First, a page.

Freedom Friday: Farms want to turn information into a crime
The Big Food producers are sick and tired of all those embarrassing photos and videos of abusive and disturbing practices at their factory farms, and they're finally ready to do something about it.
And if you're thinking, "they're going to make farms better and produce safer food," you're obviously not thinking like a food industry boss.
Nope... that would be much too hard, not to mention expensive. Here's a much easier solution: Ban the photos and videos, and have anyone caught taking them thrown into jail.
No more pictures of drug-crazed animals living knee-deep in their own feces moments before being slaughtered and shipped off to your dinner table... no more problems.
Out of sight, out of mind. Wasn't that easy?
I'm not exaggerating here. Just take a look at the industry-backed laws making their way through statehouses across the nation. A proposed law in Iowa, for example, would make it illegal to own or even possess a video secretly obtained at a factory farm.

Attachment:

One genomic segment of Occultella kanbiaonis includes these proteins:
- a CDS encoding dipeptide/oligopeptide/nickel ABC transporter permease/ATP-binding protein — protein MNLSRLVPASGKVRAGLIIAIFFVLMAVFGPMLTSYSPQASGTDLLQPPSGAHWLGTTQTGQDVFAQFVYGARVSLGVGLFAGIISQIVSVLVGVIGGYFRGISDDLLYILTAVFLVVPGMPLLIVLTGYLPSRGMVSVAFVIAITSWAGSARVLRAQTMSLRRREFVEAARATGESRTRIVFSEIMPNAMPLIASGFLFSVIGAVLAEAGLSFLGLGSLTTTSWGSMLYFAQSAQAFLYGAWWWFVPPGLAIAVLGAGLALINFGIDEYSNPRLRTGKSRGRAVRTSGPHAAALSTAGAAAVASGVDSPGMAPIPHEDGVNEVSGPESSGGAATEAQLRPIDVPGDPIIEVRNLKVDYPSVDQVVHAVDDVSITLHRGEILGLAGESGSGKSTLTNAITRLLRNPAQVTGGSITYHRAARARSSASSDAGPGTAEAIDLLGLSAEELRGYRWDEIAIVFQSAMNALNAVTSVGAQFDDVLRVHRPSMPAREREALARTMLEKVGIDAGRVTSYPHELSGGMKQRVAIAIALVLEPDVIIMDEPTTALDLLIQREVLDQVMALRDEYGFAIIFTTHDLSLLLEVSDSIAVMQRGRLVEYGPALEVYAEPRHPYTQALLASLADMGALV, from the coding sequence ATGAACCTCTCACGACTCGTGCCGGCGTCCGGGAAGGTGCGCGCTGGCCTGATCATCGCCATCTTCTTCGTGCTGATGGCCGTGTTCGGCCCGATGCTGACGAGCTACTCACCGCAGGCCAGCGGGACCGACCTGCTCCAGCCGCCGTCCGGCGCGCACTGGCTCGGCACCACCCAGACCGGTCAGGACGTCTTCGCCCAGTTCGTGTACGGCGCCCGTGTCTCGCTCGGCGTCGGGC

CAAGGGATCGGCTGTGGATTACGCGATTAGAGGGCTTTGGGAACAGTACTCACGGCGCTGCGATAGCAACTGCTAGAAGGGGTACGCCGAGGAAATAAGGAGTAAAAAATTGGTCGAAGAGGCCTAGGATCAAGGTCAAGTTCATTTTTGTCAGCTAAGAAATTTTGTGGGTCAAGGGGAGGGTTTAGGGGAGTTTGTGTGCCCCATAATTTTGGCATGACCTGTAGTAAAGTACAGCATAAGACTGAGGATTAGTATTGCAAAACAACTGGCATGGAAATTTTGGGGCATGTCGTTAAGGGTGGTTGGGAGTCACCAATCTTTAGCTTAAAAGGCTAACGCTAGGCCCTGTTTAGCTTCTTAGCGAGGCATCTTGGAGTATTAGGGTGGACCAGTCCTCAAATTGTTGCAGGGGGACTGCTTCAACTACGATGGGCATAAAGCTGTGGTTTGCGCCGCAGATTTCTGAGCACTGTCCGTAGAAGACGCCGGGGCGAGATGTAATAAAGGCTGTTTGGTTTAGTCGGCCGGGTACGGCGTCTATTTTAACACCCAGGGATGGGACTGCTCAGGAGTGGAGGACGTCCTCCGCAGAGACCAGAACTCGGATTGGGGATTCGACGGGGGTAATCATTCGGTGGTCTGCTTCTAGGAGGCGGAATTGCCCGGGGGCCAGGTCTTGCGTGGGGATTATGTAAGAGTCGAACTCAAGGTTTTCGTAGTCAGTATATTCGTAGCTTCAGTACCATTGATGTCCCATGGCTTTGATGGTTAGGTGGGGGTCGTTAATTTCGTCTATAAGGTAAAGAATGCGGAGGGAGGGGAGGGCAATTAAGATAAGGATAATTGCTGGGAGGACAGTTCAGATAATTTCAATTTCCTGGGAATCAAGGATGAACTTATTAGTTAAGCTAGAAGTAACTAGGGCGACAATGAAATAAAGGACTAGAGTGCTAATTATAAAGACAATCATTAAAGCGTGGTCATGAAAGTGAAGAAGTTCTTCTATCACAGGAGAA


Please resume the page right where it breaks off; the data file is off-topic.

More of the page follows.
In Nebraska, anyone who gets a job with the intent of checking out a farm operation would be guilty of a felony. In Utah, taking a single photo or even recording a bit of audio on a farm without permission would be a crime.
One bill in New York would make photographing animal abuse on a farm a much bigger crime than the actual abuse of the animal!
But if any industry needs more whistleblowers and more investigators, it's the factory farm industry.
Those places are festering stink-pits where animals are raised in the most deplorable conditions imaginable. It's so bad that cows and pigs have to be constantly pumped full of drugs just to survive the experience.
This isn't just an animal welfare issue. This is a human health issue, because those drugs end up in the food and on your dinner table.
Even worse, the antibiotics used on factory farms are creating a new and powerful wave of frightening superbugs -- and any day now, I fully expect one of them to cause a major outbreak among humans.
That's why even I -- a card-carrying carnivore -- won't touch the "meat" that comes from these joints, and you shouldn't either.
If you want steak, visit a quality butcher who gets his meats from an organic farm. And for more on the proposed laws -- and what you can do to stop them -- visit the Web site of the Alliance for Natural Health.